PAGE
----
INCLUSION CRITERIA

At least 1 of 3 combinations of presentations:

  • STEMI and cardiogenic shock
  • ST segment elevation myocardial infarction of less than 36 hrs duration, confirmed by new-onset ST segment elevation
  • Presence of cardiogenic shock for < 24 hrs defined as: peripheral signs of tissue hypoperfusion such as arterial blood lactate ≥2.5 mmol/L and/or SvO2<55% with a normal PaO2 and systolic blood pressure < 100mmHg and/or need for vasopressor therapy
  • LVEF < 45%
  • STEMI equivalent and cardiogenic shock
    • ECG with new-onset ST segment depression or left bundle branch block of < 36 hrs duration and emergency angiography demonstrating acute proximal occlusion of coronary artery
    • Presence of cardiogenic shock of < 24 hrs defined as: peripheral signs of tissue hypoperfusion such as arterial blood lactate ≥2.5 mmol/L and/or SvO2<55% with a normal PaO2 and systolic blood pressure < 100mmHg and/or need for vasopressor therapy
    • LVEF < 45%
  • STEMI, where shock develops during or up to 12 hrs after revascularization
    • Patients with STEMI of < 36 hrs duration treated with primary percutaneous intervention that develop cardiogenic shock, according to the above definition, during or within 12 hrs of intervention are also eligible.

EXCLUSION CRITERIA

  • Shock duration > 24 hrs
  • Non-cardiogenic etiology of shock
  • Shock secondary to a mechanical complication of MI: rupture of a papillary muscle ventricular free wall or ventricular septum
  • OHCA with persistent GCS <8 (Note: cardiac arrest in the ambulance or cardiac arrest with GCS <8 did not preclude enrollment in the study)
  • Evidence of severe RV failure defined as: a right ventricle exceeding the size of the LV in apical four-chamber view, TAPSE < 1 cm, and septal shift
  • Severe aortic valve regurgitation or stenosis
  • Severe peripheral arterial disease preventing Impella placement
  • Mechanical aortic valve
  • Aortic valve anatomy preventing Impella placement
  • LV thrombus
  • Infective endocarditis
  • Life expectancy < 1 yr secondary to medical comorbidities
  • Language barrier or mental disorder preventing informed consent

PRIMARY AND SECONDARY OUTCOMES

Primary: all-cause mortality at 180 days

Secondary:

  • Composite cardiac end-point consisting of 1) the need for addition of alternate mechanical circulatory support devices or cardiac transplant or 2) all-cause death, whichever came first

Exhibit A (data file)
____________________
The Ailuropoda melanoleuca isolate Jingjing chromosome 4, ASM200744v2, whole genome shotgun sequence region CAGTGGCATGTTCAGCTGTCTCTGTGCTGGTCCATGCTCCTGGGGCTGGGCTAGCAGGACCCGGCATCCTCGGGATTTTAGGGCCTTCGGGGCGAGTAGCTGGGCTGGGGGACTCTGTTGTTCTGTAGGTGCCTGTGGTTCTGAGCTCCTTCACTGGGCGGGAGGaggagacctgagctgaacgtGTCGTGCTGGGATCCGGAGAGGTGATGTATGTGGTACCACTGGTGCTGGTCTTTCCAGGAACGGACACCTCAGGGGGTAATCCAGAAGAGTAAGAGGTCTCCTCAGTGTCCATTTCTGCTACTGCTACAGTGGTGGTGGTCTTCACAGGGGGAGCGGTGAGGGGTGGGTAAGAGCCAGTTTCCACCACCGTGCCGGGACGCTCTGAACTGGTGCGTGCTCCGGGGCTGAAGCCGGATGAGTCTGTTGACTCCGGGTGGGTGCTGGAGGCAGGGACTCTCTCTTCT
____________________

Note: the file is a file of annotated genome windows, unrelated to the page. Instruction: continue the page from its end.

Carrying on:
• Hospital-free days alive from discharge to 180-day follow up

Adverse events were additionally tracked in the following categories: bleeding, limb ischemia, cerebrovascular accident, need for renal replacement therapy, sepsis with confirmed bacteremia, device failure, and worsening of aortic insufficiency.

KEY RESULTS

More than 1,200 patients were screened across 14 European centers throughout the enrollment period, of whom 360 were enrolled. After excluding 5 patients for whom consent could not be obtained, a total of 355 patients were included in the final analysis (179 in the Impella group and 176 in the standard care group).

The Impella CP was successfully implanted in 170 of the 179 patients (95.0%) randomized to receive it after 3 patients crossed over to the control group and 6 failed placement attempts. Three of the 176 patients in the standard care group (1.7%) crossed over to the Impella group during the study.

All-cause mortality at 180 days was 45.8% for patients in the Impella group and 58.5% in the standard care group (HR 0.74; 95% CI 0.55-0.99; P = 0.04). The number needed to treat with Impella in order to avoid 1 death was 8. Patients in the Impella group required escalation of treatment to a more advanced mechanical circulatory support system (Impella 5.0, Impella RP, or ECMO) in 15.6% of patients in the Impella CP group versus 21.0% of patients in the standard care group. While not statistically significant, there was a trend toward more days alive and out of the hospital in the Impella group, with this group having a mean of 82 such days and the standard care group having a mean of 73. Interestingly, subgroup analyses demonstrated the association with Impella and significantly improved survival was seen in male but not female patients. The mortality benefit was most notable in patients with significant hypotension (MAP <63 mmHg versus >63 mmHg) and in those with multivessel CAD versus single vessel disease.

Slightly more than half of the Impella group (52.5%) experienced a composite cardiac end-point event (including need for escalation to additional mechanical circulatory support, cardiac transplant, or death), while 63.6% of standard care patients had an event (HR 0.72; 95% CI 0.55 to 0.95). The number needed to harm for the Impella group was 6, with listed adverse events of bleeding, limb ischemia, or renal replacement therapy significantly higher than the standard therapy group, 24.0% vs. 6.2%, respectively (RR 4.74; 95% CI 2.36 to 9.55). It should, however, be noted that these are all expected complications with mechanical circulatory support regardless of the device being used.